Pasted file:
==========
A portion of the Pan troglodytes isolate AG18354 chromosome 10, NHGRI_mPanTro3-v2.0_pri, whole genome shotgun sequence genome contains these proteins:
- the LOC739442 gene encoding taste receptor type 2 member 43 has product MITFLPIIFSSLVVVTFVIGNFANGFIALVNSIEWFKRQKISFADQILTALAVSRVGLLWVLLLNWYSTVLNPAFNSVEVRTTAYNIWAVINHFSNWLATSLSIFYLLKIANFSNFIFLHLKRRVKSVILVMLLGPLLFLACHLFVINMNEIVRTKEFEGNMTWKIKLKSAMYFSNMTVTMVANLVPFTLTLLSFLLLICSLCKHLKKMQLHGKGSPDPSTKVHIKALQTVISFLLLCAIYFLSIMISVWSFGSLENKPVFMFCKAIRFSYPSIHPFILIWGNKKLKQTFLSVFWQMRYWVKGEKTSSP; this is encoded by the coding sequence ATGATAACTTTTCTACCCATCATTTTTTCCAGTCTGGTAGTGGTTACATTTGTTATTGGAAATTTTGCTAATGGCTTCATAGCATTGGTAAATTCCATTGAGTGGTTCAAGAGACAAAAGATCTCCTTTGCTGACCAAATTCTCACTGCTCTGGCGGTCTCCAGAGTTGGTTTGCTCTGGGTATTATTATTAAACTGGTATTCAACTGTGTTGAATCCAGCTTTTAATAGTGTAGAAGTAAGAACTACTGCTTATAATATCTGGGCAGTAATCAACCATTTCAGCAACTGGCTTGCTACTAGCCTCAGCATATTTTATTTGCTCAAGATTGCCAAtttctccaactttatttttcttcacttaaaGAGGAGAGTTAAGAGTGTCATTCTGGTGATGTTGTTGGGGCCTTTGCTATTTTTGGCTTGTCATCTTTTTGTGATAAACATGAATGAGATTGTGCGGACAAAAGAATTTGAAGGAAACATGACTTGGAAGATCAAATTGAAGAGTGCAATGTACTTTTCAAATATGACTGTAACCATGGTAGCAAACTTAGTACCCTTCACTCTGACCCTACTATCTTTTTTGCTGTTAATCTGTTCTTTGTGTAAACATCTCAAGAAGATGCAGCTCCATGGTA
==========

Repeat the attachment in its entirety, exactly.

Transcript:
A portion of the Pan troglodytes isolate AG18354 chromosome 10, NHGRI_mPanTro3-v2.0_pri, whole genome shotgun sequence genome contains these proteins:
- the LOC739442 gene encoding taste receptor type 2 member 43 has product MITFLPIIFSSLVVVTFVIGNFANGFIALVNSIEWFKRQKISFADQILTALAVSRVGLLWVLLLNWYSTVLNPAFNSVEVRTTAYNIWAVINHFSNWLATSLSIFYLLKIANFSNFIFLHLKRRVKSVILVMLLGPLLFLACHLFVINMNEIVRTKEFEGNMTWKIKLKSAMYFSNMTVTMVANLVPFTLTLLSFLLLICSLCKHLKKMQLHGKGSPDPSTKVHIKALQTVISFLLLCAIYFLSIMISVWSFGSLENKPVFMFCKAIRFSYPSIHPFILIWGNKKLKQTFLSVFWQMRYWVKGEKTSSP; this is encoded by the coding sequence ATGATAACTTTTCTACCCATCATTTTTTCCAGTCTGGTAGTGGTTACATTTGTTATTGGAAATTTTGCTAATGGCTTCATAGCATTGGTAAATTCCATTGAGTGGTTCAAGAGACAAAAGATCTCCTTTGCTGACCAAATTCTCACTGCTCTGGCGGTCTCCAGAGTTGGTTTGCTCTGGGTATTATTATTAAACTGGTATTCAACTGTGTTGAATCCAGCTTTTAATAGTGTAGAAGTAAGAACTACTGCTTATAATATCTGGGCAGTAATCAACCATTTCAGCAACTGGCTTGCTACTAGCCTCAGCATATTTTATTTGCTCAAGATTGCCAAtttctccaactttatttttcttcacttaaaGAGGAGAGTTAAGAGTGTCATTCTGGTGATGTTGTTGGGGCCTTTGCTATTTTTGGCTTGTCATCTTTTTGTGATAAACATGAATGAGATTGTGCGGACAAAAGAATTTGAAGGAAACATGACTTGGAAGATCAAATTGAAGAGTGCAATGTACTTTTCAAATATGACTGTAACCATGGTAGCAAACTTAGTACCCTTCACTCTGACCCTACTATCTTTTTTGCTGTTAATCTGTTCTTTGTGTAAACATCTCAAGAAGATGCAGCTCCATGGTA